That was in June of 2021.

And how about this:

“Canada’s high inflation rate is a temporary problem, but that doesn’t mean it will be resolved quickly, Bank of Canada Gov. Tiff Macklem says.

Speaking in an interview with CTV Network’s Sunday politics show, “Question Period,” Mr. Macklem said high inflation continues to be a top concern for the central bank. The bank has repeatedly described the situation as transitory, saying the factors pushing up inflation—such as supply-chain disruptions and elevated energy prices—are largely tied to the circumstances of the pandemic.”

That was in November of 2021.

And of course, we can’t forget this chart:

Bank of Canada

Or this one:

Bank of Canada Assets Growth

All of this money was thrown into the system, chasing an amount of goods that was not increasing nearly as fast.

Inevitably, this led to inflation.

The Bank of Canada told people that interest rates would be low for a long-time, leading many to feel more secure in borrowing and taking on more debt.

The Bank of Canada repeatedly said inflation was ‘transitory’ and would quickly recede, despite being wrong over and over again.

This means the Bank of Canada both encouraged inflation and encouraged the taking on of more debt by governments, businesses, and individuals.

Holding our institutions accountable

Considering the immense power wielded by the Bank of Canada, shouldn’t they be open to criticism and accountability?

Shouldn’t we have the ability, and the right to question their decisions, and point out their mistakes?

Of course we should.

And, given that individuals running for Prime Minister have to address the problems facing Canadians, it would be absurd if they acted as if the Bank of Canada was off limits from criticism.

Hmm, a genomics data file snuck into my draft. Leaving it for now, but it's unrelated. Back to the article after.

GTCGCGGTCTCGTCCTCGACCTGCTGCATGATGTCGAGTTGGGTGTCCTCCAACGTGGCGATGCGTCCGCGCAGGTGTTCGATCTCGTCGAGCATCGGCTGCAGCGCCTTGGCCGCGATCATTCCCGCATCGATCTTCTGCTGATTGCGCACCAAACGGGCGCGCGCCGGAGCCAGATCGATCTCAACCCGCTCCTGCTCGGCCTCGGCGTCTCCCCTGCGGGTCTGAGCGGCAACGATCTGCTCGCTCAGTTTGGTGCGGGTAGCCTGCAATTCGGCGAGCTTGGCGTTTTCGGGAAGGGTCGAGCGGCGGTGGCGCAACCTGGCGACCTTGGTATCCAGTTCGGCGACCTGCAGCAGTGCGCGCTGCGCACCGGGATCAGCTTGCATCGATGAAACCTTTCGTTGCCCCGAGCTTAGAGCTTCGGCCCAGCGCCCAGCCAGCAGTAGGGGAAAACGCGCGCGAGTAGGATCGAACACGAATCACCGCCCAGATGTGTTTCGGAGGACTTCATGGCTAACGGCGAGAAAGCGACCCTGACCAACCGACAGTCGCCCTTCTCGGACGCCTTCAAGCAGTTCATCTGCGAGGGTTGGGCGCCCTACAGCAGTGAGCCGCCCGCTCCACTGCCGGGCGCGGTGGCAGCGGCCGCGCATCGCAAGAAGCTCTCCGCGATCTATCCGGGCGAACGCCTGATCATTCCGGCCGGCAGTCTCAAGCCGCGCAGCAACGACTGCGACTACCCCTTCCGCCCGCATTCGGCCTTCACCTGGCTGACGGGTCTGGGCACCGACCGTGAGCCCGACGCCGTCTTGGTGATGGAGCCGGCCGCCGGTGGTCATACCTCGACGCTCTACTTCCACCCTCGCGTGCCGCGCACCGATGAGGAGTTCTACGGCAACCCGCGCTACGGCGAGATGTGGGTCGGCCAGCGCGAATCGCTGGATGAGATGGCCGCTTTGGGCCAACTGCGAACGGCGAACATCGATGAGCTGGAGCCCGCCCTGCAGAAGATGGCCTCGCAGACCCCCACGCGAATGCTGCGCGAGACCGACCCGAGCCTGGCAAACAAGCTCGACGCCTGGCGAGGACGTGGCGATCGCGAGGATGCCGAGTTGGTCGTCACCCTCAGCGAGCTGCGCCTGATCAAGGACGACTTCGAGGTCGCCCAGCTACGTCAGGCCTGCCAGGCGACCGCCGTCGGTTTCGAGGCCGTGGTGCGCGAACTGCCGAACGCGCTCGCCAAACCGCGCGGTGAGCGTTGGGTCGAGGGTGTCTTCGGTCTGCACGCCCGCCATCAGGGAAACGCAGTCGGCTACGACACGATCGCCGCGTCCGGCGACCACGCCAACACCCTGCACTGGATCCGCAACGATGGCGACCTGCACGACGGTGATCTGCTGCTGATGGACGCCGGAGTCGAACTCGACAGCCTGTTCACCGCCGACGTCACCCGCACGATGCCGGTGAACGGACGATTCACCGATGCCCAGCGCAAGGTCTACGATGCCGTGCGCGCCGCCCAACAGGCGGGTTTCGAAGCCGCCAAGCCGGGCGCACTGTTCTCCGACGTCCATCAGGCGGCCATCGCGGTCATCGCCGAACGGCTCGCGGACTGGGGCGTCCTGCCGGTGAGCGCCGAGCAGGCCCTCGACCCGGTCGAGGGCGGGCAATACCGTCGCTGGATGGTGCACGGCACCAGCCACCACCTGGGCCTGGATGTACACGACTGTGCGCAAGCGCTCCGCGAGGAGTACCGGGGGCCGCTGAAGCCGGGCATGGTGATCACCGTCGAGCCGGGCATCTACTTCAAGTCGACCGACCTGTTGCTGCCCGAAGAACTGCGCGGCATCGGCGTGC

This raises another interesting question:

Why doesn’t the establishment media look at who gets things right?

As I wrote for the National Citizens Coalition, consider that while the Bank of Canada has repeatedly been wrong, Pierre Poilievre has been objectively correct in his predictions:

“The things Poilievre has long been speaking about and warning about have indeed come to pass.

Debt and deficits surged.

The Bank of Canada rapidly expanded the money supply.

The housing market has become even more out of control.

Inflation has surged and life is getting more and more expensive.

Interest rates are going up, making all the debt Canada has accumulated at the federal, provincial, corporate, and personal level less and less sustainable.”

By contrast, as we saw above, the Bank of Canada has been wrong over and over again.

So, why should the Bank of Canada expect to be automatically granted credibility?

Credibility must be earned, and when our institutions fail to earn it it makes zero sense to somehow blame the public for that.

If our institutions want to win back the credibility they’ve squandered, they must be more open, more transparent, and – most importantly – do their job effectively.

Until that happens, they will continue to be questioned and criticized, and justifiably so.

Spencer Fernando

Photo – Twitter